Form UX: Better Forms for More Conversions

Dave Jackson1st March 2021 - Dave Jackson

Form UX: Better Forms for More Conversions

Imagine meeting someone for the first time, they found you confusing and had trouble understanding you and answering your questions. They might walk away from the engagement thinking you were complex, inarticulate, demanding and robot like. Not a great start, first impressions last.

Online forms are what connects many businesses to their customers. It’s often the first contact customers make, so we should make a good impression and keep the engagement simple, logical and as human as possible.

Form design is one of the cornerstones of UX and conversion rate optimisation (CRO). This is the point of conversion for many campaigns where marketing teams spend a lot of time and money on driving potential customers towards buying their product or service. If a user gets this far, the chance of conversion if high, so it’s important we remove as much friction as possible.

How can I make forms more effective?

A user will look at a form to see if the effort matches their motivation. A quick glance will tell them if the process is going to be easy or not. A poorly designed form will give the user a perception of complexity, even if this is not the case.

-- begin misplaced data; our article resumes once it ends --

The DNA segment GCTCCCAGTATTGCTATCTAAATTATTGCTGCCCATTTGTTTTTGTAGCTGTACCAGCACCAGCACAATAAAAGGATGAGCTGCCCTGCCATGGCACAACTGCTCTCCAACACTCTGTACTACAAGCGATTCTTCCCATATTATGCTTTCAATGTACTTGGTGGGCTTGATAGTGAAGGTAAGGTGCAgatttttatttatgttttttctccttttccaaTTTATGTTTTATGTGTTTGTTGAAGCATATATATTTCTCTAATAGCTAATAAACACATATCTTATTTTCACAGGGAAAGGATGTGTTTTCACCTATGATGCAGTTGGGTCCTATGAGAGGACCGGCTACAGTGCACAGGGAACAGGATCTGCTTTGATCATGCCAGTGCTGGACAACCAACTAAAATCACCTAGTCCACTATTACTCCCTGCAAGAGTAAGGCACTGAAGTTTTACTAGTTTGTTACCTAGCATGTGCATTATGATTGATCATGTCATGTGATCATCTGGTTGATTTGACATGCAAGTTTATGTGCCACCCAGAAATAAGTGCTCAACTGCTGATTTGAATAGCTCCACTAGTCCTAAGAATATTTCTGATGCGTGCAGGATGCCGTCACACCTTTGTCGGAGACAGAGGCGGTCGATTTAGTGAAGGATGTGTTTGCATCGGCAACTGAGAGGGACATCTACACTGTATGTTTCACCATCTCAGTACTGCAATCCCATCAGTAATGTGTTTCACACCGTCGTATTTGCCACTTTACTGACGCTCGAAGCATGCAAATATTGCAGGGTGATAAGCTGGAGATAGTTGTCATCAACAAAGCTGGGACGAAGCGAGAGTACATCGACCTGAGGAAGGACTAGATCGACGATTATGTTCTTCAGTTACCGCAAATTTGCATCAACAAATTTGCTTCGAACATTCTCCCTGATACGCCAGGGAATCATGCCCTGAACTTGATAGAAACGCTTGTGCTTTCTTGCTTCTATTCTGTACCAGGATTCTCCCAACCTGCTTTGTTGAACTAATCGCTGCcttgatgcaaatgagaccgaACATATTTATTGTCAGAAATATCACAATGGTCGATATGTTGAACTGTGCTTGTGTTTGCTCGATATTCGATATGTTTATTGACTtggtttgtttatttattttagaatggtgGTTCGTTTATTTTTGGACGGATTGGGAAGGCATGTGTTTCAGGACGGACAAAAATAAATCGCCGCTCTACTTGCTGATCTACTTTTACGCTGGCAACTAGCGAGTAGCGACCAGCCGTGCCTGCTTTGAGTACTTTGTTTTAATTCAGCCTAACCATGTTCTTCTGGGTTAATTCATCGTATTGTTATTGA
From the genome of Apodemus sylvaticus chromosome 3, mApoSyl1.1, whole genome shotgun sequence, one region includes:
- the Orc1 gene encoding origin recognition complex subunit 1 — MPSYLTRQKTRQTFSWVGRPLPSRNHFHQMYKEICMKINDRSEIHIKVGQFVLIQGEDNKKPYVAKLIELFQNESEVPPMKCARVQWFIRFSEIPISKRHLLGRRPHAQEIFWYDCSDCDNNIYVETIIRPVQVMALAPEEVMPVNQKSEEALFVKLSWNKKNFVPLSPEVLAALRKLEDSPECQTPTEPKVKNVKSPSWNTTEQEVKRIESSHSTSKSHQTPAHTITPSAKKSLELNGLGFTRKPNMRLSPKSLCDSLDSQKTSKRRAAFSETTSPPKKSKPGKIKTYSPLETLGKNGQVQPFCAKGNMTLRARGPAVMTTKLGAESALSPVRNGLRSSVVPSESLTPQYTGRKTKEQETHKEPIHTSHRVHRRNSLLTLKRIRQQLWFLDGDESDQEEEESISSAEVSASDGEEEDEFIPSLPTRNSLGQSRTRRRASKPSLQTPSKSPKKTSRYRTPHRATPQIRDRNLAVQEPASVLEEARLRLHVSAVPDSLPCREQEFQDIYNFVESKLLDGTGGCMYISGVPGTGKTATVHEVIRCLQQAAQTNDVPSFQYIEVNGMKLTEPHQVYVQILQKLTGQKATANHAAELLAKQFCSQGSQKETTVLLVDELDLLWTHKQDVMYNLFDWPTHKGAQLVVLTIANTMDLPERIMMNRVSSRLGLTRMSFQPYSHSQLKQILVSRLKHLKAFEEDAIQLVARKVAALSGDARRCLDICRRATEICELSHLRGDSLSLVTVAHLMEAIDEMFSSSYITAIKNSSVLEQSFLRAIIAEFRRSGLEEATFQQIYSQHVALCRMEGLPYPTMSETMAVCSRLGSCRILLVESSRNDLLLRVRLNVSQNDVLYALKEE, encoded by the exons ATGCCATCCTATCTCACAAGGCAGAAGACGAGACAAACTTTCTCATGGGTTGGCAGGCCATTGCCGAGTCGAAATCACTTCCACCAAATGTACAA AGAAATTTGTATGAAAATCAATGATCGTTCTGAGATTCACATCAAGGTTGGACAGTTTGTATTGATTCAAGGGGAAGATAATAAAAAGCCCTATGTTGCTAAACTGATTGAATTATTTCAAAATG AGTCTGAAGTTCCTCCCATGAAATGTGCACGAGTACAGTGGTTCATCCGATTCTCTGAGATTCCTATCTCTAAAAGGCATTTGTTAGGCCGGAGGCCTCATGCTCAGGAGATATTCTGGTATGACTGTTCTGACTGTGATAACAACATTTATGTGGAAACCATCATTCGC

If there are a lot of fields, use multi-step forms to spread them over a number of pages, group related fields into logical sets like “your details’, ‘your booking’ and ‘payment’ — we call this chunking, or dividing fields into semantic groups.

What information should I ask for on a form?

Only ask for the information you really need. Think about the data you are asking for, if it is all 100% necessary and within GDPR guidelines.

What you are asking for should make sense to the user based on what they are buying, they will already have an expectation of the data you need. Do you really need the users date of birth for them to buy a pair of socks?

If the user doesn’t understand why you are asking for personal information they may not complete the form. If you have to ask for sensitive or unexpected information, clearly explain the reasons why.

Reducing the amount of data you ask for will save users time and make them feel more comfortable.

What is best practice in form design?